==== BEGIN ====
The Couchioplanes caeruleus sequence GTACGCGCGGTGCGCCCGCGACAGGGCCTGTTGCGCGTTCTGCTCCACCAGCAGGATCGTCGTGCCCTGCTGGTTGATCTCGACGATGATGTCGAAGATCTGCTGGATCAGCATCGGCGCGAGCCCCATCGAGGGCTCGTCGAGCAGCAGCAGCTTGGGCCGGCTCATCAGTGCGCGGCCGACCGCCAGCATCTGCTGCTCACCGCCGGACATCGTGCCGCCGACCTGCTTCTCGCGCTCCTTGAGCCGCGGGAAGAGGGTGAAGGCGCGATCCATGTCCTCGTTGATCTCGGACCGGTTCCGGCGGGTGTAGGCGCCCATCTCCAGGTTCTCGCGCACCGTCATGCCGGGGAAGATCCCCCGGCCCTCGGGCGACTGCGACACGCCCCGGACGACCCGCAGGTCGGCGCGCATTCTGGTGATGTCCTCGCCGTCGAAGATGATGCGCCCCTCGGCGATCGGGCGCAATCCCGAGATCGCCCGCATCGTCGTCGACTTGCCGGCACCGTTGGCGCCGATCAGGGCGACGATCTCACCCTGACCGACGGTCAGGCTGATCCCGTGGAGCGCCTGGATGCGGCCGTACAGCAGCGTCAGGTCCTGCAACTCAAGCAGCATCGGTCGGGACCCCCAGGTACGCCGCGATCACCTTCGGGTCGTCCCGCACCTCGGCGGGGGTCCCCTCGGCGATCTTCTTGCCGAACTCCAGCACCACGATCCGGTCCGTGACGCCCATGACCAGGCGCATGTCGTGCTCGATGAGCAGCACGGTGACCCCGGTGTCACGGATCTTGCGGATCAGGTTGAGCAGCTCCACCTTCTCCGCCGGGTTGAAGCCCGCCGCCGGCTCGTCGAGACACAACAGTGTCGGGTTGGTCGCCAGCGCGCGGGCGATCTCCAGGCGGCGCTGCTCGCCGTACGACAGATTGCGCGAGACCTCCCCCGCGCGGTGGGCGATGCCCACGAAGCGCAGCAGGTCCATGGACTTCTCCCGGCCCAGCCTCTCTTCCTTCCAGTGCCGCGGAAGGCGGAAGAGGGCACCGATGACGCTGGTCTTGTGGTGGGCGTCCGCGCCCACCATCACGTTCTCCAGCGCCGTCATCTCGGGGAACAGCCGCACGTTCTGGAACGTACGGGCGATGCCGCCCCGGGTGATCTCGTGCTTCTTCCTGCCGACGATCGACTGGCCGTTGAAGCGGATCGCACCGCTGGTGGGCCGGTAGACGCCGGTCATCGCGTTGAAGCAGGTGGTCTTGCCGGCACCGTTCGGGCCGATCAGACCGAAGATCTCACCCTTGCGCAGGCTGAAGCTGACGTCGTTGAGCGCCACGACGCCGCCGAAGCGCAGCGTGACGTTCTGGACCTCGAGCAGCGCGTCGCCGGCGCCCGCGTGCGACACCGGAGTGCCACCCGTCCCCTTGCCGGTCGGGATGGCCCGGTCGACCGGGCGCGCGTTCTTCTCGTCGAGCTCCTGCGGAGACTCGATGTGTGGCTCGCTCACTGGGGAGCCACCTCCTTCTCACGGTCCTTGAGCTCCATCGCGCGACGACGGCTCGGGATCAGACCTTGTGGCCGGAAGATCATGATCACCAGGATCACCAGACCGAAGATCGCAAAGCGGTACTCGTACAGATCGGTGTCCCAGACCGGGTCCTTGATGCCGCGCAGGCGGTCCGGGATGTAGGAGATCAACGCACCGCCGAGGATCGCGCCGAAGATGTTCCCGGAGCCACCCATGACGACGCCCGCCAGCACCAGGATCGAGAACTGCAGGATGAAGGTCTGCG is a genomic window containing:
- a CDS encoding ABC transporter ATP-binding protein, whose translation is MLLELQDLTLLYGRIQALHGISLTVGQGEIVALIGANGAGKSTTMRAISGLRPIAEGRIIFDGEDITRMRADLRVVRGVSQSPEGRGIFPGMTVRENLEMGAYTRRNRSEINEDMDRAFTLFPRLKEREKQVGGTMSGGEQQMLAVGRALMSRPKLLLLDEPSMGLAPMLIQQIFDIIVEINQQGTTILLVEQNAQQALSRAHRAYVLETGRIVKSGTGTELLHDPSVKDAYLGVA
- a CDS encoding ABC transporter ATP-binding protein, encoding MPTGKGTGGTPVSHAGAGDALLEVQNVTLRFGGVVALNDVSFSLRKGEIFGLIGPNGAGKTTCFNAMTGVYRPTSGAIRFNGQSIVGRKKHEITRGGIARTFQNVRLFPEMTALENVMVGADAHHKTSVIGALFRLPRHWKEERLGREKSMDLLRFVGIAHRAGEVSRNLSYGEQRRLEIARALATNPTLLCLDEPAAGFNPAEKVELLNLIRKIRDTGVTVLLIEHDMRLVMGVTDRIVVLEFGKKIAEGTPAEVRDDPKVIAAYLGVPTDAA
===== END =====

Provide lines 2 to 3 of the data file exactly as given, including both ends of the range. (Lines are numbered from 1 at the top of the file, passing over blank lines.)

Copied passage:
- a CDS encoding ABC transporter ATP-binding protein, whose translation is MLLELQDLTLLYGRIQALHGISLTVGQGEIVALIGANGAGKSTTMRAISGLRPIAEGRIIFDGEDITRMRADLRVVRGVSQSPEGRGIFPGMTVRENLEMGAYTRRNRSEINEDMDRAFTLFPRLKEREKQVGGTMSGGEQQMLAVGRALMSRPKLLLLDEPSMGLAPMLIQQIFDIIVEINQQGTTILLVEQNAQQALSRAHRAYVLETGRIVKSGTGTELLHDPSVKDAYLGVA
- a CDS encoding ABC transporter ATP-binding protein, encoding MPTGKGTGGTPVSHAGAGDALLEVQNVTLRFGGVVALNDVSFSLRKGEIFGLIGPNGAGKTTCFNAMTGVYRPTSGAIRFNGQSIVGRKKHEITRGGIARTFQNVRLFPEMTALENVMVGADAHHKTSVIGALFRLPRHWKEERLGREKSMDLLRFVGIAHRAGEVSRNLSYGEQRRLEIARALATNPTLLCLDEPAAGFNPAEKVELLNLIRKIRDTGVTVLLIEHDMRLVMGVTDRIVVLEFGKKIAEGTPAEVRDDPKVIAAYLGVPTDAA